Free Newsletters - Space News - Defense Alert - Environment Report - Energy Monitor
. Space Industry and Business News .




TECH SPACE
Southampton physicists join search for hidden magnetic states
by Staff Writers
Southampton, UK (SPX) Aug 28, 2012


This shows Peter de Groot (2nd from left) and a team of scientists with the BLADE beamline. Credit: University of Southampton.

Physicists from the University of Southampton were among the first researchers to use the new high magnetic-field beamline at Diamond Light Source, the UK's national synchrotron facility, to search for 'hidden magnetic states'. If found, they will provide important confirmation of a theoretical model, which could have important applications in magnetic data storage.

Diamond's new I10 Beamline for Advanced Dichroism Experiments (BLADE) beamline, which has 300,000 times the strength of the earth's magnetic field, is providing them with the tools for the search. The beamline was developed through a partnership of several UK universities, including Southampton.

A team led by Professor Peter de Groot, from Southampton's Quantum, Light and Matter Group, consisting of physicists from the University of Southampton, the Clarendon Laboratory at Oxford and the Magnetic Spectroscopy Group at Diamond, is looking for 'hidden magnetic states' in a type of magnet that has been identified as an ideal candidate for data storage.

The composition of this magnetic film material is such that it provides sufficient energy barriers to prevent thermally-activated data loss, with the potential to relieve the present limit on the storage density of hard disk drives.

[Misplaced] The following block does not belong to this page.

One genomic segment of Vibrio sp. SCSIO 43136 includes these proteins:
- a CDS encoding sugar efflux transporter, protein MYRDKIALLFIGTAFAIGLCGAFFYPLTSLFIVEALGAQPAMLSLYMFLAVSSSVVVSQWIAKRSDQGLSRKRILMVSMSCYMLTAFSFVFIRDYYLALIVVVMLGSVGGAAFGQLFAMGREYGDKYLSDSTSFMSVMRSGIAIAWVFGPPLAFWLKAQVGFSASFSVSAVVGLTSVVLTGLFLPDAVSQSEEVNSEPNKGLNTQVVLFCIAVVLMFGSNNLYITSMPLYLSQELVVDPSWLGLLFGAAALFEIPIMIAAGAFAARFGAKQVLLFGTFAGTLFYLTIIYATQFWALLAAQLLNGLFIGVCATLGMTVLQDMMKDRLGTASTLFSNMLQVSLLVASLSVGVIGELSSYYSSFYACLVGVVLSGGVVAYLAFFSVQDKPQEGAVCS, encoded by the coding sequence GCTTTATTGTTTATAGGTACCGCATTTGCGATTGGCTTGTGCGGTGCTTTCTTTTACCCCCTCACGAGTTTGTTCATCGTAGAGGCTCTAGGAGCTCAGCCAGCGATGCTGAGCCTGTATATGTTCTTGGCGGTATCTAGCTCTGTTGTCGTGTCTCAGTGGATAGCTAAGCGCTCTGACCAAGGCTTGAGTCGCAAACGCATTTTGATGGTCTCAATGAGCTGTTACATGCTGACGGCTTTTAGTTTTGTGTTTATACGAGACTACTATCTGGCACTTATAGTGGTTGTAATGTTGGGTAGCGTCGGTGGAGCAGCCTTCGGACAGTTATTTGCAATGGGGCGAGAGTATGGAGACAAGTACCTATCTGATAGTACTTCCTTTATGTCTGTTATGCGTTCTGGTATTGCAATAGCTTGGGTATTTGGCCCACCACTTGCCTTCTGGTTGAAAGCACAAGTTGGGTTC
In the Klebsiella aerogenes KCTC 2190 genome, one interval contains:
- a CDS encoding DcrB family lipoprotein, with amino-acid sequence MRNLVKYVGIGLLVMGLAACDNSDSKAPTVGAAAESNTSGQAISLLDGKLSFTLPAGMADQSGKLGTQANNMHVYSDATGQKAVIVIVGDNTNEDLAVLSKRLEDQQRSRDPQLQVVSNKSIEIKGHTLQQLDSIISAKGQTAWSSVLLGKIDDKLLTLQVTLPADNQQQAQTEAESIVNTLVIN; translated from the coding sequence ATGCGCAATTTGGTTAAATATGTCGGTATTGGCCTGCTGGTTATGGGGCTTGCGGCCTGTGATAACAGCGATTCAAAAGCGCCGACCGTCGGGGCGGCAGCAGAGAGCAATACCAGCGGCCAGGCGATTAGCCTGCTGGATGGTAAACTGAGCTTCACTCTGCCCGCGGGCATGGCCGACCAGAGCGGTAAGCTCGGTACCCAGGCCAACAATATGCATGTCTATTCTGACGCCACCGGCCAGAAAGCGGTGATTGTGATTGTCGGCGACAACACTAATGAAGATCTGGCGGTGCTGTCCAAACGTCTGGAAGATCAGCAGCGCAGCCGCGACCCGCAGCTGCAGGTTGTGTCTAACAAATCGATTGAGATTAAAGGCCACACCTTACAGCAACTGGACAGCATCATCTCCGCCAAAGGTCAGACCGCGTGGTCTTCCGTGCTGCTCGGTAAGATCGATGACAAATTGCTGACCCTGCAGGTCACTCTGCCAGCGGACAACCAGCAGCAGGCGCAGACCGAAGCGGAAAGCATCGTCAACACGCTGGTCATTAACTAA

Professor Graham Bowden from the University of Southampton explains: "We are using the 14 Tesla Oxford Instruments superconducting magnet on the BLADE beamline to study exchange-spring magnets. Our exchange-spring magnetic multilayers consist of alternating hard and soft-magnetic layers, in which the magnetisation arranges in spring-like magnetic nanostructures. Such magnets offer additional flexibility in optimising magnetic properties, with possibilities for superior data storage capabilities.

"So far we have identified at least three different classes of exchange-spring magnetic states. Being able to manipulate these states will mean that more than one piece of information can be stored at a given site.

There are also 'hidden magnetic states'. Accessing these new exchange-spring states and their switching processes would be an exciting breakthrough in the field of novel magnetic store media. It will provide important confirmation of the theoretical model developed for exchange spring magnets at Southampton."

The Southampton team has been allocated further beam time to continue this research in early 2013.

Senior Beamline Scientist on BLADE, Dr Peter Bencok adds: "The first results on the new high-field superconducting magnet represent an important milestone, not only for the beamline, but for the whole of Diamond.

Its magnetic field of 14 Tesla is about six times stronger than the saturation magnetization of high purity iron. This beamline also enables studies at the lowest temperature at Diamond of 300 milliKelvin - a chilling minus 272.85 degrees Celsius. The team has worked hard to achieve this milestone and we are really pleased to see that BLADE is playing a key role in important new physics."

The paper 'Magnetic reversal in a YFe2 dominated DyFe2/YFe2 multilayer film' by G. B. G. Stenning, G. J. Bowden, S. A. Gregory, J.-M. L. Beaujour, P. A. J. de Groot, G. van der Laan, L. R. Shelford, P. Bencok, P. Steadman, A. N. Dobrynin, and T. Hesjedal, which is published in Applied Physics Letters.